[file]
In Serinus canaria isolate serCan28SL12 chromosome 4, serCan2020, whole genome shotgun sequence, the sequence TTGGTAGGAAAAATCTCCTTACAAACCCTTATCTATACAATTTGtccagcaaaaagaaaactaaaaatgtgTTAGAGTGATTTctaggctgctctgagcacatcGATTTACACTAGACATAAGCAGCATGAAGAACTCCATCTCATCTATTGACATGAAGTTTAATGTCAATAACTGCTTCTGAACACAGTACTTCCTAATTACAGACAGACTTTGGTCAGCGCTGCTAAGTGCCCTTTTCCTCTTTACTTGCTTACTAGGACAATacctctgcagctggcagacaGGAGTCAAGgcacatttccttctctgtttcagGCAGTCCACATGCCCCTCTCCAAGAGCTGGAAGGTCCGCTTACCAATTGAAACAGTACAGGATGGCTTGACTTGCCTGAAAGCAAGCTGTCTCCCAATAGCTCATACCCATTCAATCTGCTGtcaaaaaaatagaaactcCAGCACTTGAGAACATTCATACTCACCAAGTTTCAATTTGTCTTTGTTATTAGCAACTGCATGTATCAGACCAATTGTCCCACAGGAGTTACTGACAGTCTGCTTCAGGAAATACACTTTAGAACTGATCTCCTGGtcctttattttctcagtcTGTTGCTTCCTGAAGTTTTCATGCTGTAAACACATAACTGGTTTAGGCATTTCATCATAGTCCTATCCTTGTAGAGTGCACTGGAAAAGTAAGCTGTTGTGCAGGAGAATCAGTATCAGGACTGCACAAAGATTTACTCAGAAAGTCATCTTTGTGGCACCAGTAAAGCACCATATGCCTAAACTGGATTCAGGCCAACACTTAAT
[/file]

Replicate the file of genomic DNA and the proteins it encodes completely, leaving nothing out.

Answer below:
In Serinus canaria isolate serCan28SL12 chromosome 4, serCan2020, whole genome shotgun sequence, the sequence TTGGTAGGAAAAATCTCCTTACAAACCCTTATCTATACAATTTGtccagcaaaaagaaaactaaaaatgtgTTAGAGTGATTTctaggctgctctgagcacatcGATTTACACTAGACATAAGCAGCATGAAGAACTCCATCTCATCTATTGACATGAAGTTTAATGTCAATAACTGCTTCTGAACACAGTACTTCCTAATTACAGACAGACTTTGGTCAGCGCTGCTAAGTGCCCTTTTCCTCTTTACTTGCTTACTAGGACAATacctctgcagctggcagacaGGAGTCAAGgcacatttccttctctgtttcagGCAGTCCACATGCCCCTCTCCAAGAGCTGGAAGGTCCGCTTACCAATTGAAACAGTACAGGATGGCTTGACTTGCCTGAAAGCAAGCTGTCTCCCAATAGCTCATACCCATTCAATCTGCTGtcaaaaaaatagaaactcCAGCACTTGAGAACATTCATACTCACCAAGTTTCAATTTGTCTTTGTTATTAGCAACTGCATGTATCAGACCAATTGTCCCACAGGAGTTACTGACAGTCTGCTTCAGGAAATACACTTTAGAACTGATCTCCTGGtcctttattttctcagtcTGTTGCTTCCTGAAGTTTTCATGCTGTAAACACATAACTGGTTTAGGCATTTCATCATAGTCCTATCCTTGTAGAGTGCACTGGAAAAGTAAGCTGTTGTGCAGGAGAATCAGTATCAGGACTGCACAAAGATTTACTCAGAAAGTCATCTTTGTGGCACCAGTAAAGCACCATATGCCTAAACTGGATTCAGGCCAACACTTAAT